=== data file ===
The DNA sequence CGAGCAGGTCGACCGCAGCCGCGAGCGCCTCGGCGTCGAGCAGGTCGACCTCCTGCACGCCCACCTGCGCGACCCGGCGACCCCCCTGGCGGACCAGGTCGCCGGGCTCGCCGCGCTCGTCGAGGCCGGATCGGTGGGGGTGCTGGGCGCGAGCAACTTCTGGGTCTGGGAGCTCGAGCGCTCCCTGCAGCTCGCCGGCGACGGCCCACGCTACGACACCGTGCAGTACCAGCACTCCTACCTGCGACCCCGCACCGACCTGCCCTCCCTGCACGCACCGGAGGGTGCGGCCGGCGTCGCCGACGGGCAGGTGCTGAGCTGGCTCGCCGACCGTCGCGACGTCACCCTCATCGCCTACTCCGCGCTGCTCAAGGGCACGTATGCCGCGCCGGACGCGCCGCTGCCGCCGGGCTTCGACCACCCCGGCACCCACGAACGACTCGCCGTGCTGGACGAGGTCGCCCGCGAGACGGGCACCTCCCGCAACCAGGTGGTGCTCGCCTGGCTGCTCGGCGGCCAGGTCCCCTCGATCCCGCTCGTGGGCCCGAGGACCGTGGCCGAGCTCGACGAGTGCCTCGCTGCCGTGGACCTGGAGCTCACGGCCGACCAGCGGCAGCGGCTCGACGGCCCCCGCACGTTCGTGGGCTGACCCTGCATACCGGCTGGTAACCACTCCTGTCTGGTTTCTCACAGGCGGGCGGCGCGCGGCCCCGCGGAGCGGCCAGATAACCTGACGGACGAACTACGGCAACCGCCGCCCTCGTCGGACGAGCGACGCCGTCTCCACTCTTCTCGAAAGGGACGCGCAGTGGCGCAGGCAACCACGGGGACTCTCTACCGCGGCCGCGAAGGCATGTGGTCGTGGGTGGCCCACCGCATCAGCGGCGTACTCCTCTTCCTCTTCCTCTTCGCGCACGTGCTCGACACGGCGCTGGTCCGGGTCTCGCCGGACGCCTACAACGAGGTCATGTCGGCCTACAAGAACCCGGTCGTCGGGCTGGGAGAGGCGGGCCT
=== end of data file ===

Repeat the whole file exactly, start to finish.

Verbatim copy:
The DNA sequence CGAGCAGGTCGACCGCAGCCGCGAGCGCCTCGGCGTCGAGCAGGTCGACCTCCTGCACGCCCACCTGCGCGACCCGGCGACCCCCCTGGCGGACCAGGTCGCCGGGCTCGCCGCGCTCGTCGAGGCCGGATCGGTGGGGGTGCTGGGCGCGAGCAACTTCTGGGTCTGGGAGCTCGAGCGCTCCCTGCAGCTCGCCGGCGACGGCCCACGCTACGACACCGTGCAGTACCAGCACTCCTACCTGCGACCCCGCACCGACCTGCCCTCCCTGCACGCACCGGAGGGTGCGGCCGGCGTCGCCGACGGGCAGGTGCTGAGCTGGCTCGCCGACCGTCGCGACGTCACCCTCATCGCCTACTCCGCGCTGCTCAAGGGCACGTATGCCGCGCCGGACGCGCCGCTGCCGCCGGGCTTCGACCACCCCGGCACCCACGAACGACTCGCCGTGCTGGACGAGGTCGCCCGCGAGACGGGCACCTCCCGCAACCAGGTGGTGCTCGCCTGGCTGCTCGGCGGCCAGGTCCCCTCGATCCCGCTCGTGGGCCCGAGGACCGTGGCCGAGCTCGACGAGTGCCTCGCTGCCGTGGACCTGGAGCTCACGGCCGACCAGCGGCAGCGGCTCGACGGCCCCCGCACGTTCGTGGGCTGACCCTGCATACCGGCTGGTAACCACTCCTGTCTGGTTTCTCACAGGCGGGCGGCGCGCGGCCCCGCGGAGCGGCCAGATAACCTGACGGACGAACTACGGCAACCGCCGCCCTCGTCGGACGAGCGACGCCGTCTCCACTCTTCTCGAAAGGGACGCGCAGTGGCGCAGGCAACCACGGGGACTCTCTACCGCGGCCGCGAAGGCATGTGGTCGTGGGTGGCCCACCGCATCAGCGGCGTACTCCTCTTCCTCTTCCTCTTCGCGCACGTGCTCGACACGGCGCTGGTCCGGGTCTCGCCGGACGCCTACAACGAGGTCATGTCGGCCTACAAGAACCCGGTCGTCGGGCTGGGAGAGGCGGGCCT